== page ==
Given that title, it's far too easy to assume that “Cocksucka” is a track dedicated to the ladies (and only ladies, because Zone and Celph are certified straight, as established multiple times throughout the project) who live to serve men whilst on their knees, but it's really just a two-minute venting session, one in which the titular act is only touched upon by J-Zone for a brief moment. Both of our hosts spend the duration of the track dismissing critics while trying to sell the listener on the fact that they truly do not give a fuck what people think about them. If that were true, then why write a song about it? Seriously. It wasn't bad, though, and Zone's beat sounds very much like something he would have rocked over on one of his solo projects, which helps.

Celph Titled's instrumental is pretty catchy, to be fair, but in no way was it mind-blowingly awesome enough to inspire an extended monologue from J-Zone about it toward the end of “You Got Mail”. The rest of the track is typical ignorant pimp shit, even though neither of our hosts ever goes so far over the misogyny line that they lose sight of it entirely: they mainly like to bone, which technically isn't even all that offensive. The hook shoehorns the titular phrase onto the track, even though the song itself has fuck-all to do with the postal service or America Online, which means I'm probably missing something.  Not bad.

Zone and Celph describe the perfect woman to be with a Bo$$ Hogg Barbarian, and although this results on a predictably silly riff on LL Cool J's “Around The Way Girl”, that doesn't make it any less entertaining or engaging. Zone's descriptions, specifically, are goofy as shit, as he describes the type of woman most men would cross the street to avoid: Celph Titled follows a similar blueprint, but doesn't seem to have his tongue as firmly planted into his cheek as his co-host. This is the first song on Every Hog Has Its Day that sounds as though it had been lifted straight from one of J-Zone's earlier projects, which is intended as the highest of compliments.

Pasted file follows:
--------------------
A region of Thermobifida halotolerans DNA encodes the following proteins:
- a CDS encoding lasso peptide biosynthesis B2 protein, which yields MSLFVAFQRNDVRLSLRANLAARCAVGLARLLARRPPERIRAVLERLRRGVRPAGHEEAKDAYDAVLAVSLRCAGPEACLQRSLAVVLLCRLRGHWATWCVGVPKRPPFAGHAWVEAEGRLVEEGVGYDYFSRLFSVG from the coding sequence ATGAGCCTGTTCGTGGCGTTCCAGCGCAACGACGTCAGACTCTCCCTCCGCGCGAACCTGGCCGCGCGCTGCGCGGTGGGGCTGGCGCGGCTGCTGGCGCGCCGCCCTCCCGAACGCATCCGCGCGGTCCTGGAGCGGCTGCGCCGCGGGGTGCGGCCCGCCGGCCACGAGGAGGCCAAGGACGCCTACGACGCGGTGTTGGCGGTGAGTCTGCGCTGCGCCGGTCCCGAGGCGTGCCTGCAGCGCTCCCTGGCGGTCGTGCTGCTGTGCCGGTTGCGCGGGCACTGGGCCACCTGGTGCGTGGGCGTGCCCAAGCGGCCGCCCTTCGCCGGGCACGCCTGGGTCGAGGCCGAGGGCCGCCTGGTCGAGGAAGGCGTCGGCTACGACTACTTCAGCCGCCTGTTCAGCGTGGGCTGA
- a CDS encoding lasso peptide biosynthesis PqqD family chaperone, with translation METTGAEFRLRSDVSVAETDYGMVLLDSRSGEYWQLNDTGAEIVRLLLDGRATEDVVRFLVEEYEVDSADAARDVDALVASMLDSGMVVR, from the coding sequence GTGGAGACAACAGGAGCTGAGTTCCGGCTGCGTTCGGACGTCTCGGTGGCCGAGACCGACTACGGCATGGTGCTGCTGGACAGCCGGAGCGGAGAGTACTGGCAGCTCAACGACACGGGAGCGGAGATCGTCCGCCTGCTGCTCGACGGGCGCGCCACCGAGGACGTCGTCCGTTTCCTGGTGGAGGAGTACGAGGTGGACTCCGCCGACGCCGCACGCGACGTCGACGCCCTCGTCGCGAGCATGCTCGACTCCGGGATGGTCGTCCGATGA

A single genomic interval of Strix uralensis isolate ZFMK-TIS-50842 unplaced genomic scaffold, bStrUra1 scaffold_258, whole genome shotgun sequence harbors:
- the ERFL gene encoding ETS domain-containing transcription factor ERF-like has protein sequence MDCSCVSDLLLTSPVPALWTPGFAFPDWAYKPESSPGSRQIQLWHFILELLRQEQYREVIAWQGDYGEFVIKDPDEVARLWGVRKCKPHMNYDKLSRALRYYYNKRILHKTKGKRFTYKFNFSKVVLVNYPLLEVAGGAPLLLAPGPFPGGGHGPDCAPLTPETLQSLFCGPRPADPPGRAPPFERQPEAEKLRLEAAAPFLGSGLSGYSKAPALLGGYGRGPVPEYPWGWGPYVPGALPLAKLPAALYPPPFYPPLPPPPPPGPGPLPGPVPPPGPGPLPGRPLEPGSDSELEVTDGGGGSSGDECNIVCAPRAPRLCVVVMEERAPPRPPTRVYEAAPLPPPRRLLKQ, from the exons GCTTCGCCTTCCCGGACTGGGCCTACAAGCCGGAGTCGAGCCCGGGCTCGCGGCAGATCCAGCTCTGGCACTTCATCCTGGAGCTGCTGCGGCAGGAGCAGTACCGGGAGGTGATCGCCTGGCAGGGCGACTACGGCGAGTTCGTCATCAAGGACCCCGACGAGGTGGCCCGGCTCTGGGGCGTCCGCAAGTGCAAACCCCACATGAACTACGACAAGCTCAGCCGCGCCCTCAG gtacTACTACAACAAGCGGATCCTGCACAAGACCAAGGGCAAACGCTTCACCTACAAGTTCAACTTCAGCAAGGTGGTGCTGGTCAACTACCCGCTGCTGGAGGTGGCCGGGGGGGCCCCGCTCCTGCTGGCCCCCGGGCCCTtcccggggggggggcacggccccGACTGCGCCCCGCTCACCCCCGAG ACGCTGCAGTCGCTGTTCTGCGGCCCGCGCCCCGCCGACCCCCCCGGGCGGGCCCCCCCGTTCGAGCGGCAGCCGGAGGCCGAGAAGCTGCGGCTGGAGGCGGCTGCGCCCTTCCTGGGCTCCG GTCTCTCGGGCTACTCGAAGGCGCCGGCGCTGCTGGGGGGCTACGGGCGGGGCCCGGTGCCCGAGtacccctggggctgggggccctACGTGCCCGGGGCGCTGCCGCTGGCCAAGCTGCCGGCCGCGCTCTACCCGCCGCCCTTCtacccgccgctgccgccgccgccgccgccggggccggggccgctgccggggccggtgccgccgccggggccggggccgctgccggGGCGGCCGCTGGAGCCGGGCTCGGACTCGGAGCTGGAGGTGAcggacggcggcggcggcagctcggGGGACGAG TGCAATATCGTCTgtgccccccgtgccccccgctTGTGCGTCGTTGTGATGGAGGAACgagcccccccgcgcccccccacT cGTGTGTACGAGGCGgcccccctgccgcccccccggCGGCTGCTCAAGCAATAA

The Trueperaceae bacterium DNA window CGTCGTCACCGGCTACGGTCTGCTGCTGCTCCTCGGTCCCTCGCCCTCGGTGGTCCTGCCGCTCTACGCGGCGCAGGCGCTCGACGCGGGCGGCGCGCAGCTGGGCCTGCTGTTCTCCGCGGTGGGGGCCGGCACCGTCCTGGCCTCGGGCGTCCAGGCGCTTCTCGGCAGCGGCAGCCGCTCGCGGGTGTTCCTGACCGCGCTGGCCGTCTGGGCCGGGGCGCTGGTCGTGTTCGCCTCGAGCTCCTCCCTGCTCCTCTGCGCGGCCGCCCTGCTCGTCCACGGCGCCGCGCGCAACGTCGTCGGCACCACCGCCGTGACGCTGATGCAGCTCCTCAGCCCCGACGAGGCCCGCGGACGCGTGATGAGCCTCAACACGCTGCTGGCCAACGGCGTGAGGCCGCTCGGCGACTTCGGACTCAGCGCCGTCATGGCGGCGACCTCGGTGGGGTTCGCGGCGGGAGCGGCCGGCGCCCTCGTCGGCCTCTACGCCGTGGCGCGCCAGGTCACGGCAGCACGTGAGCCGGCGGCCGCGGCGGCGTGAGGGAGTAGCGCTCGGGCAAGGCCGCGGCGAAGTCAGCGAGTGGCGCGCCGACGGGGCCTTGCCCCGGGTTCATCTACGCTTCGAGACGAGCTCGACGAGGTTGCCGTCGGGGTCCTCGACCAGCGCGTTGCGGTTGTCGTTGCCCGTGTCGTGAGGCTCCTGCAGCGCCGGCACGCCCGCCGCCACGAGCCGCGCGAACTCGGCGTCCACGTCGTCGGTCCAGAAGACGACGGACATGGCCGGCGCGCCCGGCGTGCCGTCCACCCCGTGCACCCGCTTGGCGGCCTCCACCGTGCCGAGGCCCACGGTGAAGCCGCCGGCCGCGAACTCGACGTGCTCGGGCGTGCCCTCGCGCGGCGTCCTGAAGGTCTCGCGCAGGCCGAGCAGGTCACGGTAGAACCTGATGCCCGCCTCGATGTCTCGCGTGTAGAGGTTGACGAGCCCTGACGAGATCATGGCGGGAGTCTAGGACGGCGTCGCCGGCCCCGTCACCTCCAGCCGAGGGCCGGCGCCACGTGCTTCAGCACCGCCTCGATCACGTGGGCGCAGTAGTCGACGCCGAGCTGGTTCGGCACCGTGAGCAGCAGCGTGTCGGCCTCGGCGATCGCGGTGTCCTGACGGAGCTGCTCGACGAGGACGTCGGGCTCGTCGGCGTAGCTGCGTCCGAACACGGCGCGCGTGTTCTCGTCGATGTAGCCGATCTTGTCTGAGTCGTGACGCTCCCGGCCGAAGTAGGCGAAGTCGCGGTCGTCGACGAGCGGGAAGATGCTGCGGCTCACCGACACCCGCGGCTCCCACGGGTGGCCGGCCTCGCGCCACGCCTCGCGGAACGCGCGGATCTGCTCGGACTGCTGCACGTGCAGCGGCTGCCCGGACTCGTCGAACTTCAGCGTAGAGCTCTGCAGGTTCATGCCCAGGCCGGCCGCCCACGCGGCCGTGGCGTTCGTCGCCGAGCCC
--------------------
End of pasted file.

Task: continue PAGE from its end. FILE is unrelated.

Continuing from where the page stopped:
An uncharacteristically mean-spirited skit performed (mostly) by J-Zone. It wasn't even funny, which is really the kiss of death for a Zone interlude. Since it's just a skit, I was going to recommend you just skip over it anyway, but maybe you should skip this shit with a vengeance or something.

Celph Titled tackles a solo track with enough force to wish that he would release an entire project produced by J-Zone, because even with the silly concept (one which you can probably guess at just by reading the song title), he sounds fucking nice. Zone's beat also knocks, which is always helpful, but the star here is most certainly Celph, whose three verses command your attention, even his finale, on which he adopts a speed-rap flow in response to the fact that, technically, he's a Southern artist because he's from Tampa. Not that you'll give a shit, because you'll be too entertaining to care about a back story.